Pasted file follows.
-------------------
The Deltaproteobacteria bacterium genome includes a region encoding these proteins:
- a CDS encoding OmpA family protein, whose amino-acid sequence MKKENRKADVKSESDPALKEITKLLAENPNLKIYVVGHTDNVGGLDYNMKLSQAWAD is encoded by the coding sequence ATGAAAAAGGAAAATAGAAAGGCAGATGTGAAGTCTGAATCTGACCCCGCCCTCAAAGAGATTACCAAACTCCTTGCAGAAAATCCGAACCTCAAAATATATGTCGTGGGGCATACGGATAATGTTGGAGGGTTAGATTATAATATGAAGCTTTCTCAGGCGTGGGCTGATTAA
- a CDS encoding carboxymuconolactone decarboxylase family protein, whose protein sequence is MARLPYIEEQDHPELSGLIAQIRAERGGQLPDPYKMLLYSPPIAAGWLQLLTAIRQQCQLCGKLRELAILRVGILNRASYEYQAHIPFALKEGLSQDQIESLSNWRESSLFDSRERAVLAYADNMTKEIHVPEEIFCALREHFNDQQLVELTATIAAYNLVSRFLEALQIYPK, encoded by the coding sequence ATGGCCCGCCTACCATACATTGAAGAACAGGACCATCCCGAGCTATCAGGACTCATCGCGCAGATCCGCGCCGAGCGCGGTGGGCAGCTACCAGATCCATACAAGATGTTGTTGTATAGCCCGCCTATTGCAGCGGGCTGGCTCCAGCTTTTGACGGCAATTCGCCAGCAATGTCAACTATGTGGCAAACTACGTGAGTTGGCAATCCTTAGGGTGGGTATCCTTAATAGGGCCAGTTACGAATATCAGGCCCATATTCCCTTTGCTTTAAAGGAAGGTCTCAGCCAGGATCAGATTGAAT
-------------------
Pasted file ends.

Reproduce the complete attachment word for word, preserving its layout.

The Deltaproteobacteria bacterium genome includes a region encoding these proteins:
- a CDS encoding OmpA family protein, whose amino-acid sequence MKKENRKADVKSESDPALKEITKLLAENPNLKIYVVGHTDNVGGLDYNMKLSQAWAD is encoded by the coding sequence ATGAAAAAGGAAAATAGAAAGGCAGATGTGAAGTCTGAATCTGACCCCGCCCTCAAAGAGATTACCAAACTCCTTGCAGAAAATCCGAACCTCAAAATATATGTCGTGGGGCATACGGATAATGTTGGAGGGTTAGATTATAATATGAAGCTTTCTCAGGCGTGGGCTGATTAA
- a CDS encoding carboxymuconolactone decarboxylase family protein, whose protein sequence is MARLPYIEEQDHPELSGLIAQIRAERGGQLPDPYKMLLYSPPIAAGWLQLLTAIRQQCQLCGKLRELAILRVGILNRASYEYQAHIPFALKEGLSQDQIESLSNWRESSLFDSRERAVLAYADNMTKEIHVPEEIFCALREHFNDQQLVELTATIAAYNLVSRFLEALQIYPK, encoded by the coding sequence ATGGCCCGCCTACCATACATTGAAGAACAGGACCATCCCGAGCTATCAGGACTCATCGCGCAGATCCGCGCCGAGCGCGGTGGGCAGCTACCAGATCCATACAAGATGTTGTTGTATAGCCCGCCTATTGCAGCGGGCTGGCTCCAGCTTTTGACGGCAATTCGCCAGCAATGTCAACTATGTGGCAAACTACGTGAGTTGGCAATCCTTAGGGTGGGTATCCTTAATAGGGCCAGTTACGAATATCAGGCCCATATTCCCTTTGCTTTAAAGGAAGGTCTCAGCCAGGATCAGATTGAAT